It is to be understood that the discrete logic implementation illustrated in FIG. 4 is only one way of implementing a system for solving the speed equation and persons of ordinary skill in the art will be able to devise other logic arrangements for accomplishing the same end. Also, this implementation does not specifically treat biasing the error signal, but that can be accomplished, as well, using discrete logic. It is important to note, however, that the system of the present invention is different from the prior art in that the dither period is made to operate in synchronism with the rotation of the engine shaft and that average times for each revolution of the shaft is determined by accumulating regularly occurring outputs from a stable oscillator (oscillator 54) rather than "celsig" pulses generated by a transducer associated with the engine's output shaft. This permits a much higher degree of resolution of speed measurements than was obtainable using the prior art approaches as reflected in the aforereferenced Schweitzer et al and Malcolm patents.
Those skilled in the art will also recognize that much greater flexibility can be achieved by employing a programmed microprocessor as the logic element 26 of FIG. 1 rather than the discrete digital logic implementation reflected by FIG. 4. The way in which the present invention may be implemented and practiced using a programmed microprocessor will next be considered.
In FIG. 5 there is shown by means of a general blocked diagram the architecture of the Motorola MC6801 Microcomputer. It comprises a single-chip NMOS device in which the microprocessing unit 80 and its associated RAM 82 and ROM 84 are all disposed on the same silicon chip as are its own internal timer 86, its serial communications interface 88 and input/output ports 90, 92, 94 and 96. The MC6801 Microcomputer System is able to operate in any one of three fundamental operating modes. More specifically, it can function as a single-chip device in which only on-chip resources are utilized and where the number of available input/output lines is maximized. Alternatively, it can be made to function in the so-called "expanded, non-multiplexed mode" in which external memory or other devices may be addressed for reading and writing via separate address and data buses. Finally, in the so-called "expanded multiplexed mode", the address and data buses are time-multiplexed, yielding a 64 K byte address space while requiring only a simple latch to de-multiplex the bus. In that the application to the present invention does not impose strenuous memory requirements, the device can be operated in the first or single-chip mode.
The programmable timer feature of the MC6801 can advantageously be used in applying that microprocessor to the control system of the present invention. The timer 86 comprises a 16-bit, free-running counter which is incremented by a crystal control clock within the MPU 80. The counter can be read by the MPU and an overflow flag is set each time that the 16-bit counter contains all ones. Thus, it can be used to measure elapsed time between two events, e.g., successive pulses from the flywheel transducer.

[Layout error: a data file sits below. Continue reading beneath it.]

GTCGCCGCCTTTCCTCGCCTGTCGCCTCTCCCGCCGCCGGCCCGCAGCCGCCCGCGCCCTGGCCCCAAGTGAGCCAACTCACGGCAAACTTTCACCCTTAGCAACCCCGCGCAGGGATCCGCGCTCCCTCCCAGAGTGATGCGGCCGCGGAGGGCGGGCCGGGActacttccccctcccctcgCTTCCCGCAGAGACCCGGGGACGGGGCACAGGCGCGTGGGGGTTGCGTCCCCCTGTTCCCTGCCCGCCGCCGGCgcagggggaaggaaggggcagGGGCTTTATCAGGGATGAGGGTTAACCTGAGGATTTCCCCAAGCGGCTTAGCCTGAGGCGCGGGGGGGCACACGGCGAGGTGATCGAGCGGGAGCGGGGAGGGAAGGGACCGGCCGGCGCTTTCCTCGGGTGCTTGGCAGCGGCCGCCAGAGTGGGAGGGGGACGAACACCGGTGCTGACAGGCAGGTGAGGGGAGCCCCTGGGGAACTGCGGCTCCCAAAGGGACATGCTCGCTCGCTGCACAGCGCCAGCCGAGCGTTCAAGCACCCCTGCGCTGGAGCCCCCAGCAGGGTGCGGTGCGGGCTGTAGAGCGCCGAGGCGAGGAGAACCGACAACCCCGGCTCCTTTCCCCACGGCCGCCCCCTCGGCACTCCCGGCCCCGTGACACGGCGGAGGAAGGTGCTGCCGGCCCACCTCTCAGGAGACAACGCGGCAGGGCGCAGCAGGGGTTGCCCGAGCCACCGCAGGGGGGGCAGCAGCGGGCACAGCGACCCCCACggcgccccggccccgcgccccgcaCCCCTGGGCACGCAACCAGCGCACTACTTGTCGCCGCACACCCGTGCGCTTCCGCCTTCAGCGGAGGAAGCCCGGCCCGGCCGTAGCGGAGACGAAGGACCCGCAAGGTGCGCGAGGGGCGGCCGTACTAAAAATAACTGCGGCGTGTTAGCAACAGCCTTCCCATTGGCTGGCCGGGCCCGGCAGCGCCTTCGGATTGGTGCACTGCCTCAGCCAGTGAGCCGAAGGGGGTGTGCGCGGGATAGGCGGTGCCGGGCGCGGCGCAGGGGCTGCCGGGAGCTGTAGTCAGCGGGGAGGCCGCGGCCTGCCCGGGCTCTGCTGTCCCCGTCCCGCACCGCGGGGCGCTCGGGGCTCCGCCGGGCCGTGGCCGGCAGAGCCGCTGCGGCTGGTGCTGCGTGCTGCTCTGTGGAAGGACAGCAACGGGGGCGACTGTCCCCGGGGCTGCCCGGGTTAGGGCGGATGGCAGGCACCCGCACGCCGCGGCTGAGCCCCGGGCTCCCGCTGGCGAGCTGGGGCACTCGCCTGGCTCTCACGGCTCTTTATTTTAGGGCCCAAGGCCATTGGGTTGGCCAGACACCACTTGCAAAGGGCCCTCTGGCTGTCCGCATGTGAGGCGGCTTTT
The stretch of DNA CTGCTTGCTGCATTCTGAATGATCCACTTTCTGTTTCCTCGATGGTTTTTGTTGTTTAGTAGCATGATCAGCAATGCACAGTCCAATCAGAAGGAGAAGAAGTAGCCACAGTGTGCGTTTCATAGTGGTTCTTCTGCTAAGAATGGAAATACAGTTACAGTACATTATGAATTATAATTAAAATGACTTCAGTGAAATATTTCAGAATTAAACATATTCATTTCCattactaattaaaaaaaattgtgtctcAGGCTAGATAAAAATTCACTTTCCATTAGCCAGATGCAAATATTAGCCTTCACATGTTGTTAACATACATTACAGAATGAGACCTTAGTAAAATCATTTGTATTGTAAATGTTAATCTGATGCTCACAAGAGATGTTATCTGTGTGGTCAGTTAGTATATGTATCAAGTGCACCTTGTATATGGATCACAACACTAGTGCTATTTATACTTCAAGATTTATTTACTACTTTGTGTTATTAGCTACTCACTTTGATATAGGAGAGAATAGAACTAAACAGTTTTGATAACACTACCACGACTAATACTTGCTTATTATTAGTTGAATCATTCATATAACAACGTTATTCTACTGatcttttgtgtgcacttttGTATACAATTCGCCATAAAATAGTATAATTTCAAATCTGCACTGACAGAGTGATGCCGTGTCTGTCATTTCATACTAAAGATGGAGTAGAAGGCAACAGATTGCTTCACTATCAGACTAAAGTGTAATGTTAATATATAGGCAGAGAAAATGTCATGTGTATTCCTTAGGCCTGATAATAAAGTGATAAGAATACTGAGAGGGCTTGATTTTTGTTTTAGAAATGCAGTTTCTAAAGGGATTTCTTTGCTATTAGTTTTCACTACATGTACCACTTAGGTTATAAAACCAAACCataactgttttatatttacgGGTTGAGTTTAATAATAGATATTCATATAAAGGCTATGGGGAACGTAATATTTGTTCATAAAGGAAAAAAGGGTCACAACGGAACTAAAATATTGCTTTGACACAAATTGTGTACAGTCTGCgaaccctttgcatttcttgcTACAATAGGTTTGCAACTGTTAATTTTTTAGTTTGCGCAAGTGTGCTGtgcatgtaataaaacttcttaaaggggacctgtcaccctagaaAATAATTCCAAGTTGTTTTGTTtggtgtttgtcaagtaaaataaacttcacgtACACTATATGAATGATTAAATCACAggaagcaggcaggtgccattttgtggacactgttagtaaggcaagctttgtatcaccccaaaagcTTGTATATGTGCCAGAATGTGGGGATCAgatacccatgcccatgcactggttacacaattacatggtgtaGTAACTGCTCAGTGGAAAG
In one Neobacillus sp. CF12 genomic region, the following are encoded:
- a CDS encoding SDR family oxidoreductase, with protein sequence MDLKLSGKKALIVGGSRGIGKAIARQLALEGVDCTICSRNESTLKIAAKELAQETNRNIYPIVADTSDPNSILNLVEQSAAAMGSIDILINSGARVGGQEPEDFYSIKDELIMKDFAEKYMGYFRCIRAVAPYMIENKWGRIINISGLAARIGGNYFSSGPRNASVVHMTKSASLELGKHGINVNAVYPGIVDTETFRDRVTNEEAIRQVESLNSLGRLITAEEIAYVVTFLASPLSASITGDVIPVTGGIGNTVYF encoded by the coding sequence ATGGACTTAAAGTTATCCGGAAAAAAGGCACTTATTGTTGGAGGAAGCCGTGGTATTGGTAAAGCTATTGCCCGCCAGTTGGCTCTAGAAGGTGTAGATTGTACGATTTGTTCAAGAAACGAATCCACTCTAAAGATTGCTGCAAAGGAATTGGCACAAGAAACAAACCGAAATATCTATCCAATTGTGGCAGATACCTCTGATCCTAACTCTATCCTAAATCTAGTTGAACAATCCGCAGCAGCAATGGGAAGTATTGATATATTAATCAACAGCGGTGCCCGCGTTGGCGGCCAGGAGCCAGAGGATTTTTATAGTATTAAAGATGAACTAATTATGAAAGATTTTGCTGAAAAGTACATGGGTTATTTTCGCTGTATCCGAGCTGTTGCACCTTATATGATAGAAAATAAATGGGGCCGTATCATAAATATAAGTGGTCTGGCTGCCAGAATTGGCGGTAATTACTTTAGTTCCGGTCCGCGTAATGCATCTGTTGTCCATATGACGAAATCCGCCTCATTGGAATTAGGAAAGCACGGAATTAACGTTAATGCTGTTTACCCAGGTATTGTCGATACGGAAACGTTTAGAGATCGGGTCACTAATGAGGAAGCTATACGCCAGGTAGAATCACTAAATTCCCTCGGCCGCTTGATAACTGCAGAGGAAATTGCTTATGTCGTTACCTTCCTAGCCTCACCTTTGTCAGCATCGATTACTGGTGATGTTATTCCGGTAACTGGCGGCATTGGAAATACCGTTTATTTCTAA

Complete details concerning the architecture, features, programming and applications of the Motorola MC6801 Microcomputer are set forth in a Motorola, Inc. publication entitled "MC6801 8-Bit Single-Chip Microcomputer Reference Manual", copyright 1980, and those desiring more detailed information concerning its instruction repertoire, operating times, addressing formats and programming approaches are referred to that publication.
FIG. 6(a) is a flow chart showing the manner in which the microprocessor may be programmed to compute the error signal in synchronization with the rotation of the engine shaft. The computer is programmed to calculate the error using the error equation:
where ΔtCD is the time that would be required for the center two quarters of the dither cycle if the timing were not dithered (advanced), and ΔtCD is the measured time for the same two quarters in the presence of dithering, i.e., Δt2 +Δt3. The simplest version of the system, ΔtCD, is taken as Δt1 +Δt4. This is adequate when the engine speed is constant or changing slowly. However, if the speed is changing rapidly, a more accurate estimate of ΔtCD can be obtained by using information from previous dither cycles. For example, if a fourth order polynominal is fit to the relationship between time and engine rotation using Δt-4, Δt-1, Δt1 and Δt4 (see FIG. 3), a more accurate estimate of ΔtCD may be found and is given by:
ΔtCD =AΔt-4 +BΔt-1 +CΔt1 +DΔt4
where A, B, C and D are constants determined by the fit. A bias term may be added to the error equation to cause the system to operate either somewhat advanced or retarded of MBT. Thus, the final error equation becomes:
E=A4 Δt-4 +B4 Δt-1 +C4 Δt1 +D4 Δt4 -Δt2 -Δt3 +bias
where the bias may be obtained from a look-up table. A bias value proportional to (Δt1 +Δt2 +Δt3 +Δt4)2 will produce an approximately constant degree of advance or retard from MBT. The microprocessor executes the instructions in the Main Routine depicted in FIG. 6(a) until the rotation sensor 18-20 detects the passage of a reference mark past the stationary detector device. Upon each such event, the detector device generates an interrupt signal which is applied to the microprocessor input terminal IRQ 1 in FIG. 5. This causes MPU 80 to execute a jump to a predetermined memory location to begin execution of the instructions comprising the Interrupt Handler depicted in the flow chart of FIG. 6(b) and 6(c). As soon as the Interrupt Handler instructions have been executed, the machine automatically returns to the Main Routine.